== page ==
Interviews are like talent quests
To some people, getting a job seems like trying to win a beauty contest or a talent quest. Round by round, those deemed lesser performers are culled, until one is selected and awarded the prize: the job at the end of the rainbow.
For most job candidates that is far too romantic a description of the arduous process that new job aspirants endure.
Jobs can be awarded based on subjective judgment and arcane criteria. Maybe you have seen the right job go to the wrong person? The process can be deeply disappointing and frustrating.
Whatever you think about it — whether you are an optimist, pessimist or somewhere in between — at some stage or at several times in your professional career, you may have to walk the figurative job interview catwalk (or gangplank).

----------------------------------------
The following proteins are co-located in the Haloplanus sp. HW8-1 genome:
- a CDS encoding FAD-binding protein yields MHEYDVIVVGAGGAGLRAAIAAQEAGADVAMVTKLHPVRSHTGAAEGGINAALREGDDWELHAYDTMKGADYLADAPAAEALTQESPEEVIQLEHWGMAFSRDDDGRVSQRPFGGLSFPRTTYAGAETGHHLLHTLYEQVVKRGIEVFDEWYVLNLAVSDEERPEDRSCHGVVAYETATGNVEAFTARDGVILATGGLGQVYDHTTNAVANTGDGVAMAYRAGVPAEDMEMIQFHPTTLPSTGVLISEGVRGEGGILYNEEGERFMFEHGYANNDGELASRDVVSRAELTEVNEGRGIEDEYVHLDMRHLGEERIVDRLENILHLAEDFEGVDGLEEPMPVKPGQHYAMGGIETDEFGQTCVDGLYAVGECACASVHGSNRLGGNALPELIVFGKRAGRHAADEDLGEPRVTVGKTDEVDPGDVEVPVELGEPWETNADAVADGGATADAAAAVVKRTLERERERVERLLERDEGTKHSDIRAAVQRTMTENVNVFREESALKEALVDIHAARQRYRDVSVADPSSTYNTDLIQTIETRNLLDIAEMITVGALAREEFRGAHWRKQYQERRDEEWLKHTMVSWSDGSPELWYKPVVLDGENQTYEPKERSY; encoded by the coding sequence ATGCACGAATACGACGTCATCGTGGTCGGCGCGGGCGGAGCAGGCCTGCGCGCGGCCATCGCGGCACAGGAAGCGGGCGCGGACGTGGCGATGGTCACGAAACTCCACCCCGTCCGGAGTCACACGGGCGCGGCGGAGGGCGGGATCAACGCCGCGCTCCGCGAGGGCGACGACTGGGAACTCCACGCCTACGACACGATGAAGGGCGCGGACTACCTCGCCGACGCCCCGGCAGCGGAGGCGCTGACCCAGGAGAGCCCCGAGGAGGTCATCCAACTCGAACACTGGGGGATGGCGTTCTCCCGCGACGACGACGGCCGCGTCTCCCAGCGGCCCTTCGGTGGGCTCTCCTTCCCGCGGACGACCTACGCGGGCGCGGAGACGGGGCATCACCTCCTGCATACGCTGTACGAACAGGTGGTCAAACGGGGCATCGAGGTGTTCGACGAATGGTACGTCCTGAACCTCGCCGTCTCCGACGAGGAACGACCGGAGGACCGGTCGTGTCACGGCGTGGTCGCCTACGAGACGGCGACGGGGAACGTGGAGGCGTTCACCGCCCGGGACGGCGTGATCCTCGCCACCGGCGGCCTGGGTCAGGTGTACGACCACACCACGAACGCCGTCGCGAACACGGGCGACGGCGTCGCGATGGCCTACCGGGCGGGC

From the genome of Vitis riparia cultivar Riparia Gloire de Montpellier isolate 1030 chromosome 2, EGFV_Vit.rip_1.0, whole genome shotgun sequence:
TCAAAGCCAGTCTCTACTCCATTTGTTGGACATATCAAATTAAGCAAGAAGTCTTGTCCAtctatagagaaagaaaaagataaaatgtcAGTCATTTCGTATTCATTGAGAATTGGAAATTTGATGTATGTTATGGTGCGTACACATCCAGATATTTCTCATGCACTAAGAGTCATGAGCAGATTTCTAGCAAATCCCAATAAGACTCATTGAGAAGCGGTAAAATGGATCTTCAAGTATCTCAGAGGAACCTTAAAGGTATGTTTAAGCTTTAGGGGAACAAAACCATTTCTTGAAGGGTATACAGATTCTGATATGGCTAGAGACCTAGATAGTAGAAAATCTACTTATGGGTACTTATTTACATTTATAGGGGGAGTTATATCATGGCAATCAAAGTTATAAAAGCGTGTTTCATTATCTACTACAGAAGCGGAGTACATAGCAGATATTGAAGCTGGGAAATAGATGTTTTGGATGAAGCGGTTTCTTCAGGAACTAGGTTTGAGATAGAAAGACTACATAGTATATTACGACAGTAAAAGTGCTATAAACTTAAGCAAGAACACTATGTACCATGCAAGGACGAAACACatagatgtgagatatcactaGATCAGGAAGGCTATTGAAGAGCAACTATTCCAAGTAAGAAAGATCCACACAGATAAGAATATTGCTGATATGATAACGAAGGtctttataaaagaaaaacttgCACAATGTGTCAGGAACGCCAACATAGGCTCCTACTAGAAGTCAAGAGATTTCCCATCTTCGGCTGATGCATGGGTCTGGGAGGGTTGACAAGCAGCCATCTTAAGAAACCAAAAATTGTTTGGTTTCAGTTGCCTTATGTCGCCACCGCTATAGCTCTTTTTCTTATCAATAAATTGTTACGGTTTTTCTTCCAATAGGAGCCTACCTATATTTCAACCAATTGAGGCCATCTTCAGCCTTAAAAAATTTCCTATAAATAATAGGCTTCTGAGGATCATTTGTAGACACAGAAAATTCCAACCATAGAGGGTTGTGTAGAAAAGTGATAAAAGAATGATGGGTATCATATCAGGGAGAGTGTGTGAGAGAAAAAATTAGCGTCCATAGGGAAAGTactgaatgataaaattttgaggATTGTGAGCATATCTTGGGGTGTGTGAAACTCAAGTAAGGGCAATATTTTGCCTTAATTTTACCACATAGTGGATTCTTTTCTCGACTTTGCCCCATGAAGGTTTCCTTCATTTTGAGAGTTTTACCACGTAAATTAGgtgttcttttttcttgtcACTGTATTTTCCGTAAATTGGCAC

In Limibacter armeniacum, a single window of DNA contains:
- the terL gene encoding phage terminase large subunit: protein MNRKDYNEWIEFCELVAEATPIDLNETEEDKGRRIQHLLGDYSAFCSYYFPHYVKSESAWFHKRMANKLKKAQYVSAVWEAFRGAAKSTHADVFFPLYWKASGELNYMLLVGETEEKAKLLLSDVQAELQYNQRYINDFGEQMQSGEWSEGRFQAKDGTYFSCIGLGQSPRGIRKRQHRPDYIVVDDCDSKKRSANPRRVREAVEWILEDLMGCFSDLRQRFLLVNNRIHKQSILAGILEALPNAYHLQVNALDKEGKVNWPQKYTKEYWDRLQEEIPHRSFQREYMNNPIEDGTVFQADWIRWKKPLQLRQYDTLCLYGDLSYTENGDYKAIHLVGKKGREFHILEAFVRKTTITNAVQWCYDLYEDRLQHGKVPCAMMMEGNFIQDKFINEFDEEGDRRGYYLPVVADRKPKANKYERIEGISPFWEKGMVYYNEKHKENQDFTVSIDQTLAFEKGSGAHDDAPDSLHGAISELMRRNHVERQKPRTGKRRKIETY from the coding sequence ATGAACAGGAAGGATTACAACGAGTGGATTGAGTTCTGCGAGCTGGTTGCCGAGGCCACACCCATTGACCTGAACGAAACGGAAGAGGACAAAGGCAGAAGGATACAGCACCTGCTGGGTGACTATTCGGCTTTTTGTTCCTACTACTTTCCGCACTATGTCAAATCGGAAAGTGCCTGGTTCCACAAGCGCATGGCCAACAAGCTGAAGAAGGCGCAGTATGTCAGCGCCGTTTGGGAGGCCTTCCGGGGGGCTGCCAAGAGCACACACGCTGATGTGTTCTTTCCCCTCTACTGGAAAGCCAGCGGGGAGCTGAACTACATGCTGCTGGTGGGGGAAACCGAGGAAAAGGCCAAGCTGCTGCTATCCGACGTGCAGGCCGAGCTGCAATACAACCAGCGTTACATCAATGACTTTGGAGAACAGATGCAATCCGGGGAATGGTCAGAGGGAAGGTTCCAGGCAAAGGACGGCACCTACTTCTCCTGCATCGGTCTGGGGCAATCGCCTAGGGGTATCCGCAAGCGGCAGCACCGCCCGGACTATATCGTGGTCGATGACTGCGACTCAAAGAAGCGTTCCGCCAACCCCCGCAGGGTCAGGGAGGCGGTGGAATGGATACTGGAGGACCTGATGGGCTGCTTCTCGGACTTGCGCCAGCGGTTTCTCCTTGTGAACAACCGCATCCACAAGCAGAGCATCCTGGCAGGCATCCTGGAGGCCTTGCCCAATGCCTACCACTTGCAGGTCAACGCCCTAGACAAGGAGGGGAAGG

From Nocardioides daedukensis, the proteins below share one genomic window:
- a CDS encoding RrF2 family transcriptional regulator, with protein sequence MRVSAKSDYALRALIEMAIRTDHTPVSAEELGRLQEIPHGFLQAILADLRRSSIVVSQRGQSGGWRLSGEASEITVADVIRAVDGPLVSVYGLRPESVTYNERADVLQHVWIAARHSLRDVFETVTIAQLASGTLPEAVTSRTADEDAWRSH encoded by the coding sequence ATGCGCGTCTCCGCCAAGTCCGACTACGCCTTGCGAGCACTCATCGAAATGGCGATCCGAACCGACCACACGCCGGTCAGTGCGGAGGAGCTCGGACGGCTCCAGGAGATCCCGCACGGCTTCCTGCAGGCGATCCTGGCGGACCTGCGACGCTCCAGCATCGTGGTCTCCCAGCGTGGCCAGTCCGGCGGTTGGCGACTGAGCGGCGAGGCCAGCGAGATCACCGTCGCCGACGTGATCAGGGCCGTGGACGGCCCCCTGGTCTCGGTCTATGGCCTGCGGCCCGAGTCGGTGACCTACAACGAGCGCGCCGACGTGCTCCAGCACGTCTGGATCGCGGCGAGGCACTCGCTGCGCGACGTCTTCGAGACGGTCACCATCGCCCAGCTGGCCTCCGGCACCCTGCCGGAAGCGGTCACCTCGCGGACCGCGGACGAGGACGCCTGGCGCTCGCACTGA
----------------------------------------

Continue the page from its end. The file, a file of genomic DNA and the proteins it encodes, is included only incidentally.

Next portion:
The usual suspects
The usual way of awarding competitive career positions involves multiple selection stages.
Worse, the process is designed to be stressful. Employers want to see you cope (or fall apart) under duress. After all, employers are, if they're smart, keen to have the best candidates vying for available positions.
How to be a contender
Gary Westfahl is a British academic and renowned science fiction author. For his somewhat cynical take on academic job interview processes, read: "Unknown Menaces to Civilization #8: Job Interviews".